Wilbert Simbila completed his Master of Geo-Spatial Information Sciences, 2013.
This story forms part of the 2017 Outcomes Study. Alumni were selected to share their Most Significant Change as a result of the Australia Awards program.
Before going to Australia, I was as a Field Data Officer with Africa Soil Information Services (AfSIS). During my time with them, the application of geo-spatial analytical techniques in development projects’ decision-making processes inspired me. After being awarded the Australia Award – Africa scholarship in 2012, I resigned from my job to begin a Master of Geo-Spatial Information Sciences at The University of Queensland where I specialised in geo-spatial information sciences (GIS) and remote sensing (RS).
My arrival in Australia marked the beginning of my career in geo-spatial sciences. During my studies, I made new friends from various social, cultural and educational backgrounds. The program structure was designed to provide essential skills which I needed for career development. The course involved units with many practical activities and motivated at being part of the program, which I completed in July 2013.
On my return to Tanzania, I got a position as GIS/Remote Sensing Analyst by the Rural Energy Agency (REA) – an autonomous body under the Ministry of Energy and Minerals of The United Republic of Tanzania. My primary task was to develop a six-year rural electrification project plan to electrify 7,873 villages by 2021. In 2013, only 7% of Tanzanian rural communities were electrified or had access to National Grid. Due to the high cost of investment in electrical infrastructure, policy makers and planners tasked me to create a six-year rural electrification tool. This tool would inform the development of cost-effective strategies for implementation of electrification and in the planning of process costs in-line with the availability of funds and the government target of electrifying the 7,873 villages by 2021. As an expert in GIS/RS, I came up with a proposal to use geo-spatial techniques which offers a promising way of reducing the implementation costs of rural electrification projects. To enhance staff capacity in the use and application of this method, I had to train six electrical engineers and one surveyor in the use and implementation of the GIS application software, Network Planner and Model Runner, to establish the six-year plan.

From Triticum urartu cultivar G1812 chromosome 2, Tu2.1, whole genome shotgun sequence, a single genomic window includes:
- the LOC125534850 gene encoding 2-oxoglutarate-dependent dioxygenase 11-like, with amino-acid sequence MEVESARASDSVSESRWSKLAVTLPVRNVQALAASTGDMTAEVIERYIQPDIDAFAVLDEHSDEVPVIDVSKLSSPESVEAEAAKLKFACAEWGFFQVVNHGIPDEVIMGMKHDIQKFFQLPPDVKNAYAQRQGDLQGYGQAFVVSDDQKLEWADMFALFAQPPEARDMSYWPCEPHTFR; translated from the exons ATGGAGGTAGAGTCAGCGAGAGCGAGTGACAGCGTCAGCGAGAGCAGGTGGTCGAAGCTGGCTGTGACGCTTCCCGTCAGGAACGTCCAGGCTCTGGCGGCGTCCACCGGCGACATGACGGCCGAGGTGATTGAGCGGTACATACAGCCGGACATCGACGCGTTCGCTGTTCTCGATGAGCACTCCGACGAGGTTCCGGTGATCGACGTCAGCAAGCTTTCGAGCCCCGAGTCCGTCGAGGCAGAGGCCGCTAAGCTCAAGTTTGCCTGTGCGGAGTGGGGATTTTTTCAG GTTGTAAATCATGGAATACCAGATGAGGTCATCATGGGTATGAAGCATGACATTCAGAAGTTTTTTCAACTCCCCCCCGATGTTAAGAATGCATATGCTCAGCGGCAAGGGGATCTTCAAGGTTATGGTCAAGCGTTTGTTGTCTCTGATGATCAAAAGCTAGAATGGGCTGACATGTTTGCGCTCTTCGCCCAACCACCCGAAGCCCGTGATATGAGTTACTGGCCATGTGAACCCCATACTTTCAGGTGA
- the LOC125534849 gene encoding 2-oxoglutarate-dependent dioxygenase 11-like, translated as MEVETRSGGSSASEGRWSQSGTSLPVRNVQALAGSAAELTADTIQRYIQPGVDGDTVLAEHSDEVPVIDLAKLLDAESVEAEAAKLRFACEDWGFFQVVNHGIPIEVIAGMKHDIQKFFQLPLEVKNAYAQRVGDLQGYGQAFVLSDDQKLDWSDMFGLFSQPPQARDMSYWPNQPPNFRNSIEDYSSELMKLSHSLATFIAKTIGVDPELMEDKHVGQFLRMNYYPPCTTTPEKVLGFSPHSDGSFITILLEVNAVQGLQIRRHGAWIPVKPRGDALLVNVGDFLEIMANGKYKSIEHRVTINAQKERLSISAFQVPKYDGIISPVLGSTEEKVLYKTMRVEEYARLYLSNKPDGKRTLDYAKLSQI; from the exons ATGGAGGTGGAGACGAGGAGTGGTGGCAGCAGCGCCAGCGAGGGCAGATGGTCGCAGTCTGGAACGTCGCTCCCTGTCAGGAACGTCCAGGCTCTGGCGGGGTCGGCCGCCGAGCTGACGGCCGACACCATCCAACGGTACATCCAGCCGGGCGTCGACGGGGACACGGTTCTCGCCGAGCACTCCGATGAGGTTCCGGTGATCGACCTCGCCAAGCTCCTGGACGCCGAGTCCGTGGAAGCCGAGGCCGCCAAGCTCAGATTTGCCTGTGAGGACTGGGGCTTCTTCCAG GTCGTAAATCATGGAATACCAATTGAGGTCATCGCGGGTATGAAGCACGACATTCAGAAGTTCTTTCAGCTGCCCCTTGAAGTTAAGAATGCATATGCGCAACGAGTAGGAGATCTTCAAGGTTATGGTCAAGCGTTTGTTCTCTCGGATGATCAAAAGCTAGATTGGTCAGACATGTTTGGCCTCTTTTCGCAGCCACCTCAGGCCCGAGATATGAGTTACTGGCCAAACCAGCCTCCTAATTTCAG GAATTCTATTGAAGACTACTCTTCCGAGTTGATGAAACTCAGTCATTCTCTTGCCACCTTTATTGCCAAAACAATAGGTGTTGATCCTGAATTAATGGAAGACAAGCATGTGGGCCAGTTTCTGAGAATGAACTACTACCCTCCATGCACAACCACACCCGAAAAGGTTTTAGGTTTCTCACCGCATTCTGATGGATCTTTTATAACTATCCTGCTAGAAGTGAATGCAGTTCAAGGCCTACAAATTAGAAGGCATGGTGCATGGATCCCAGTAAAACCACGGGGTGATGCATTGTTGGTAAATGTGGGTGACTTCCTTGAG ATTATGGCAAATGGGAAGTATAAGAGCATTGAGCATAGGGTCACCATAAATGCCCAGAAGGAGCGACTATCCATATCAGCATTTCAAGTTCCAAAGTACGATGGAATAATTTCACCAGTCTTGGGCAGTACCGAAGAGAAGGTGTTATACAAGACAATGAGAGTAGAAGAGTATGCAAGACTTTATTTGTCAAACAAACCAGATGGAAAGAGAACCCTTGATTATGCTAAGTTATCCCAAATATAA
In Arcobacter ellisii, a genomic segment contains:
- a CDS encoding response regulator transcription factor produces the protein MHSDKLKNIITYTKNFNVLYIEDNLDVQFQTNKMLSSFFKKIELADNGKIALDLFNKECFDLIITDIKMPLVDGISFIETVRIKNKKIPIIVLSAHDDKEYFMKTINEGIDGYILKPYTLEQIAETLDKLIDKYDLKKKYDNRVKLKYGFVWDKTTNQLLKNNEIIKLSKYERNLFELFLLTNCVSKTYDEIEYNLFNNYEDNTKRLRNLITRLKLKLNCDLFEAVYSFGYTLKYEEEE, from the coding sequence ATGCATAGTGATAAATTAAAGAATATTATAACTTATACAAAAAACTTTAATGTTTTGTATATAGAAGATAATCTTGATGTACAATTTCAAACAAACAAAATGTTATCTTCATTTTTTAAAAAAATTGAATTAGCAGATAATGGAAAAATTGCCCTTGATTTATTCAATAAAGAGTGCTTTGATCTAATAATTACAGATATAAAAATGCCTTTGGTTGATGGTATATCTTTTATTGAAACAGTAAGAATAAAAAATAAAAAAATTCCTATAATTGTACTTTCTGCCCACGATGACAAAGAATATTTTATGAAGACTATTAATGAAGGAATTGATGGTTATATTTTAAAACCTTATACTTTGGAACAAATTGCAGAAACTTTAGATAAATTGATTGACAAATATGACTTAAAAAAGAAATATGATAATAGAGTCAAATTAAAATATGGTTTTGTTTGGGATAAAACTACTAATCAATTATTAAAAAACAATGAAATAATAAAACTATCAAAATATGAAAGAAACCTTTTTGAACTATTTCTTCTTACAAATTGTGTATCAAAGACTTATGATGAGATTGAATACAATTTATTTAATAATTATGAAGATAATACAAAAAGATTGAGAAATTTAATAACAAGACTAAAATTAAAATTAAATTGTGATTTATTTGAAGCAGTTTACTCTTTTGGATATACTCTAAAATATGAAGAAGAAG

Under my leadership, the team established existing baseline data from the National Bureau of Statistics (NBS), Tanzania Electricity Supply Company (TANESCO), Geological Society of Tanzania (GST) and other stakeholders to identify gaps. We encountered challenges in obtaining relevant real-time data that was acceptable to the GIS application software environment. We identified gaps and collected missing data from the field and other secondary sources over a period of six months. We managed to run the model and come up with the six-year rural electrification plan and divided it into three phases. We completed phase one (2015/2016) of rural electrification in October 2016 which contributed to the increase of rural electrification access level from 7% in 2013 to 39.9% in 2016. Phase two of the project started in March 2017 aiming to electrify 3,559 villages. I used the six-year rural electrification plan datasets to develop the Tanzania Mini-Grid Portal (www.minigrids.go.tz) which provides comprehensive information for investors interested in developing renewable mini-grids in Tanzania for rural electrification projects.
This change is significant to me because it assists decision makers and electricity planners to estimate the investment needed for rural electrification, factoring in the technological options, government policies, fuel costs and other variables. Additionally, planners can use this model to identify trends in geographic areas, for example, unelectrified communities that may be grid compatible versus those that are off-grid or mini-grid compatible, within the specified timeframe to increase Tanzania’s national electricity access rate which is vital for meeting the Sustainable Development Goals.